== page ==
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NEW YORK (GenomeWeb) – Monsanto announced today that it has obtained a global, non-exclusive licensing agreement from the Broad Institute for agricultural applications of CRISPR genome editing technology.

CRISPR-based genome editing offers "site-directed integration of specific genes as well as the opportunity to enhance beneficial [plant characteristics] or remove undesired plant characteristics," Monsanto said in a statement.

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A 50-year-old cold case was cracked using genetic genealogy, the New York Times reports.

NPR reports that some insect pests are now becoming resistant to Bt crops.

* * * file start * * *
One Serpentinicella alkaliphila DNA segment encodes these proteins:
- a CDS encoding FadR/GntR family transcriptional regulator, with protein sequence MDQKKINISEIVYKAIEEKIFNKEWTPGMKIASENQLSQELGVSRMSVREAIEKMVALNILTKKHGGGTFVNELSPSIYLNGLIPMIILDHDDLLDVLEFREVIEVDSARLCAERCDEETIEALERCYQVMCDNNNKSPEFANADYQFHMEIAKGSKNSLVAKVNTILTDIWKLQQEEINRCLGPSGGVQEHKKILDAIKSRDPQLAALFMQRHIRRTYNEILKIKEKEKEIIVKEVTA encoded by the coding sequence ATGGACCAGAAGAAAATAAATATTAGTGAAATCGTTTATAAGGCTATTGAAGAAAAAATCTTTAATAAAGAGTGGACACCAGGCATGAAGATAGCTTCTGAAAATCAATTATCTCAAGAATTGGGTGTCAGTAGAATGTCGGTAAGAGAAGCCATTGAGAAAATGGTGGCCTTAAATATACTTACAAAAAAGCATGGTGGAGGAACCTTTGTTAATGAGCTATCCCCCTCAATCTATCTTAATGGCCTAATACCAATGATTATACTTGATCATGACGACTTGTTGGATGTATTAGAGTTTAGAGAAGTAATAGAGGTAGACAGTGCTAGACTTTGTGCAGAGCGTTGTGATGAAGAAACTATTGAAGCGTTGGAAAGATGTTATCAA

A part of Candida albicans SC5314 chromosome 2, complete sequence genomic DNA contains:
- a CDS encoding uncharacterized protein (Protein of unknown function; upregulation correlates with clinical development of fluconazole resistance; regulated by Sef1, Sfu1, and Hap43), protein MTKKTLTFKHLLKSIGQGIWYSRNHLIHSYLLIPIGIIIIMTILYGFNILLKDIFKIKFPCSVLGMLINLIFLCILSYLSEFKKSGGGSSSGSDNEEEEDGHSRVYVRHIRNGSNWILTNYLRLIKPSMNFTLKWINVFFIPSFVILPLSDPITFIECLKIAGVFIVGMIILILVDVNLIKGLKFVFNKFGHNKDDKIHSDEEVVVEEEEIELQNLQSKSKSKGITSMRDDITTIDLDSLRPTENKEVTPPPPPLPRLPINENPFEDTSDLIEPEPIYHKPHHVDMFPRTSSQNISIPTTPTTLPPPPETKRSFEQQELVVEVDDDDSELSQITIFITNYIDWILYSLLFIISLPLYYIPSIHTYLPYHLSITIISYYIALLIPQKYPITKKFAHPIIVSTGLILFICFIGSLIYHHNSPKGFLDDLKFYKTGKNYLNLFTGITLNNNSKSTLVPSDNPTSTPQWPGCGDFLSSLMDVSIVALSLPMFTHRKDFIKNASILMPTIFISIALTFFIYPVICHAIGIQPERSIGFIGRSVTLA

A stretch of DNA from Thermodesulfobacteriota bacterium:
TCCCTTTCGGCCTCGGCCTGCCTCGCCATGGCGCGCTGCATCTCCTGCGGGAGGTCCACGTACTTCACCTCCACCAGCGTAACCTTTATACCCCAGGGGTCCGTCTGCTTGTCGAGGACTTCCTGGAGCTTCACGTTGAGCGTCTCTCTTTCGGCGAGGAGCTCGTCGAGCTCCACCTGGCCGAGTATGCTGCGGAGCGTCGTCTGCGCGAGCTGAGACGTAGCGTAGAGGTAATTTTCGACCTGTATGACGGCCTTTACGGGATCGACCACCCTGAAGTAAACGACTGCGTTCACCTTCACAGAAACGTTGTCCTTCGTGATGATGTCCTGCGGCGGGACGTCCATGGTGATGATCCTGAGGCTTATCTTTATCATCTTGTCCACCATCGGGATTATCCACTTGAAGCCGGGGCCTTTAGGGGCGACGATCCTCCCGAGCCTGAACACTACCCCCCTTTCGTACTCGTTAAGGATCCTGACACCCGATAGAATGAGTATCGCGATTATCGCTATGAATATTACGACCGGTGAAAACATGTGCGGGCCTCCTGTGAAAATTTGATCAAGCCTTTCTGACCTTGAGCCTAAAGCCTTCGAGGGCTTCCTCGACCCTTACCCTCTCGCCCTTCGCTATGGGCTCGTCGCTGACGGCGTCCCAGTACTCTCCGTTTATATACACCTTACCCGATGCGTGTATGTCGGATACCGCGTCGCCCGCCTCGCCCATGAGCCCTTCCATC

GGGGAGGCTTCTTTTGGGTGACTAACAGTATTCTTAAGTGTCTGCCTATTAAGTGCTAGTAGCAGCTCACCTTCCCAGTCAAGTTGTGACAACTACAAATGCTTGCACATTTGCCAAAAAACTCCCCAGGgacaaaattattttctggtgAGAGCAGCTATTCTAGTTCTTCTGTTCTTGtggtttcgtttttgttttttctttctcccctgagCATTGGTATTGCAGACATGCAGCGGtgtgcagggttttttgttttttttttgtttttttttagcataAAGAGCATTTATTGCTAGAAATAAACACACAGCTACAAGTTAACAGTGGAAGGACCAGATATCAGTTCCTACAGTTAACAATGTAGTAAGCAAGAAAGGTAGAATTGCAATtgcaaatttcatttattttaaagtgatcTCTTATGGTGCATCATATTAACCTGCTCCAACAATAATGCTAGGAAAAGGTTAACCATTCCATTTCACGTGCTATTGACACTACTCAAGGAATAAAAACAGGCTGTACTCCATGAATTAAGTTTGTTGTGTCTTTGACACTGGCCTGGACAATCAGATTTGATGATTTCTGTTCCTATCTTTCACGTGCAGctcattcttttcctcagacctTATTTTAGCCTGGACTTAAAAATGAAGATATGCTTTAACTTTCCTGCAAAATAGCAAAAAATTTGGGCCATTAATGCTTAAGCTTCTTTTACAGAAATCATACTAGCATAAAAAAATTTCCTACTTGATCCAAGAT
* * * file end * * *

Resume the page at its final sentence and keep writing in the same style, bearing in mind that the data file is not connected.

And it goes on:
Science reports the US Food and Drug Administration did not consult an outside panel in its approval of remdesivir as a COVID-19 treatment.

In Nature this week: a framework for future human genomic research, PORE-cupine approach to study RNA structure using nanopore sequencing, and more.

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Selective breeding represents an efficient approach to increase production of aquaculture species by means of improving traits, such as rapid growth, product quality, and disease resistance.